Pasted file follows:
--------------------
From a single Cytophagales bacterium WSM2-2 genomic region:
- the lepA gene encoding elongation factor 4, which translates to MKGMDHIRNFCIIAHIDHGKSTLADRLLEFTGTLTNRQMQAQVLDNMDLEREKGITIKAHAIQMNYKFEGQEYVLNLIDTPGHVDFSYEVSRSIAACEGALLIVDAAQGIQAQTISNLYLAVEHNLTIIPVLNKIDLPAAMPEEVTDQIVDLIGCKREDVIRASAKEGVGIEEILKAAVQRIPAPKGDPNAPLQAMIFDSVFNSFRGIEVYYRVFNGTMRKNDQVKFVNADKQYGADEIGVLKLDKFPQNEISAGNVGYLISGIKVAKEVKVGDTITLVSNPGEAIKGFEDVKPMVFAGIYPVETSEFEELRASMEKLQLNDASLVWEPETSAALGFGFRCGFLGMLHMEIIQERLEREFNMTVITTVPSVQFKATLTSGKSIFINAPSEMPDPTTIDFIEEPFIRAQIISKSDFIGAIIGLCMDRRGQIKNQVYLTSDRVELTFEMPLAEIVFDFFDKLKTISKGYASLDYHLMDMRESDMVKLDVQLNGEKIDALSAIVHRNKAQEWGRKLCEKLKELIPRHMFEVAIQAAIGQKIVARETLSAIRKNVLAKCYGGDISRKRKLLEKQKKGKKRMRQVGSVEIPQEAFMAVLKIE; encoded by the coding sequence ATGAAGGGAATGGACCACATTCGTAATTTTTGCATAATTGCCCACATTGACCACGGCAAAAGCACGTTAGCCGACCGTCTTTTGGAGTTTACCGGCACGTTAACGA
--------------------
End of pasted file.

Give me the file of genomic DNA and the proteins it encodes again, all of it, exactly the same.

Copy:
From a single Cytophagales bacterium WSM2-2 genomic region:
- the lepA gene encoding elongation factor 4, which translates to MKGMDHIRNFCIIAHIDHGKSTLADRLLEFTGTLTNRQMQAQVLDNMDLEREKGITIKAHAIQMNYKFEGQEYVLNLIDTPGHVDFSYEVSRSIAACEGALLIVDAAQGIQAQTISNLYLAVEHNLTIIPVLNKIDLPAAMPEEVTDQIVDLIGCKREDVIRASAKEGVGIEEILKAAVQRIPAPKGDPNAPLQAMIFDSVFNSFRGIEVYYRVFNGTMRKNDQVKFVNADKQYGADEIGVLKLDKFPQNEISAGNVGYLISGIKVAKEVKVGDTITLVSNPGEAIKGFEDVKPMVFAGIYPVETSEFEELRASMEKLQLNDASLVWEPETSAALGFGFRCGFLGMLHMEIIQERLEREFNMTVITTVPSVQFKATLTSGKSIFINAPSEMPDPTTIDFIEEPFIRAQIISKSDFIGAIIGLCMDRRGQIKNQVYLTSDRVELTFEMPLAEIVFDFFDKLKTISKGYASLDYHLMDMRESDMVKLDVQLNGEKIDALSAIVHRNKAQEWGRKLCEKLKELIPRHMFEVAIQAAIGQKIVARETLSAIRKNVLAKCYGGDISRKRKLLEKQKKGKKRMRQVGSVEIPQEAFMAVLKIE; encoded by the coding sequence ATGAAGGGAATGGACCACATTCGTAATTTTTGCATAATTGCCCACATTGACCACGGCAAAAGCACGTTAGCCGACCGTCTTTTGGAGTTTACCGGCACGTTAACGA